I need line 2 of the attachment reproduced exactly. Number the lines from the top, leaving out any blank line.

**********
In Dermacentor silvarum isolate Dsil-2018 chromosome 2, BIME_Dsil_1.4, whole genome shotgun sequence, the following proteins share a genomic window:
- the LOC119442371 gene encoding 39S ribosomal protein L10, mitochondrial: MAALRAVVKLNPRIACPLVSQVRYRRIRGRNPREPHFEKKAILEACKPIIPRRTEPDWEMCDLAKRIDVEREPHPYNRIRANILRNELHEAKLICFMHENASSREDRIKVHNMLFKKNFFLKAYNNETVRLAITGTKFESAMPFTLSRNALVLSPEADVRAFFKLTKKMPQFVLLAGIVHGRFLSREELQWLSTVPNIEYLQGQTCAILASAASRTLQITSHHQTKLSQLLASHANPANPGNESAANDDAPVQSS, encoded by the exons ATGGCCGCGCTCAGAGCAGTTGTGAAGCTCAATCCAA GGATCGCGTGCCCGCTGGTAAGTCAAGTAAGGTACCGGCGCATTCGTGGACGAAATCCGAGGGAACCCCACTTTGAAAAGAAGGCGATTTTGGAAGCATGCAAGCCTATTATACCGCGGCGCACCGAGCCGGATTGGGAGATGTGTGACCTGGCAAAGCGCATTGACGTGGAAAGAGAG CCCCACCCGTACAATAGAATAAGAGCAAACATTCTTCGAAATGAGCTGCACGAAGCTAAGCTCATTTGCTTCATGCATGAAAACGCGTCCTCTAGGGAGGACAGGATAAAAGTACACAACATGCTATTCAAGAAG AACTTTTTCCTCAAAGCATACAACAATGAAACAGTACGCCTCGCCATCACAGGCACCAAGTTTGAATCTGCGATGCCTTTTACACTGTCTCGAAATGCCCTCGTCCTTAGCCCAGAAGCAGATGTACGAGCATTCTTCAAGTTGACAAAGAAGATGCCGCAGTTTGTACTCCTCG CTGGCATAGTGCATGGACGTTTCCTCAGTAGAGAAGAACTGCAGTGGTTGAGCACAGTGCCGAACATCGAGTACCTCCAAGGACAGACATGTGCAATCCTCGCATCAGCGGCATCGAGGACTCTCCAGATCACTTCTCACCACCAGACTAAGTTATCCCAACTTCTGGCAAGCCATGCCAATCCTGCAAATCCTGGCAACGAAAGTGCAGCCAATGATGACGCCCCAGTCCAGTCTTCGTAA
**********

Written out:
- the LOC119442371 gene encoding 39S ribosomal protein L10, mitochondrial: MAALRAVVKLNPRIACPLVSQVRYRRIRGRNPREPHFEKKAILEACKPIIPRRTEPDWEMCDLAKRIDVEREPHPYNRIRANILRNELHEAKLICFMHENASSREDRIKVHNMLFKKNFFLKAYNNETVRLAITGTKFESAMPFTLSRNALVLSPEADVRAFFKLTKKMPQFVLLAGIVHGRFLSREELQWLSTVPNIEYLQGQTCAILASAASRTLQITSHHQTKLSQLLASHANPANPGNESAANDDAPVQSS, encoded by the exons ATGGCCGCGCTCAGAGCAGTTGTGAAGCTCAATCCAA GGATCGCGTGCCCGCTGGTAAGTCAAGTAAGGTACCGGCGCATTCGTGGACGAAATCCGAGGGAACCCCACTTTGAAAAGAAGGCGATTTTGGAAGCATGCAAGCCTATTATACCGCGGCGCACCGAGCCGGATTGGGAGATGTGTGACCTGGCAAAGCGCATTGACGTGGAAAGAGAG CCCCACCCGTACAATAGAATAAGAGCAAACATTCTTCGAAATGAGCTGCACGAAGCTAAGCTCATTTGCTTCATGCATGAAAACGCGTCCTCTAGGGAGGACAGGATAAAAGTACACAACATGCTATTCAAGAAG AACTTTTTCCTCAAAGCATACAACAATGAAACAGTACGCCTCGCCATCACAGGCACCAAGTTTGAATCTGCGATGCCTTTTACACTGTCTCGAAATGCCCTCGTCCTTAGCCCAGAAGCAGATGTACGAGCATTCTTCAAGTTGACAAAGAAGATGCCGCAGTTTGTACTCCTCG CTGGCATAGTGCATGGACGTTTCCTCAGTAGAGAAGAACTGCAGTGGTTGAGCACAGTGCCGAACATCGAGTACCTCCAAGGACAGACATGTGCAATCCTCGCATCAGCGGCATCGAGGACTCTCCAGATCACTTCTCACCACCAGACTAAGTTATCCCAACTTCTGGCAAGCCATGCCAATCCTGCAAATCCTGGCAACGAAAGTGCAGCCAATGATGACGCCCCAGTCCAGTCTTCGTAA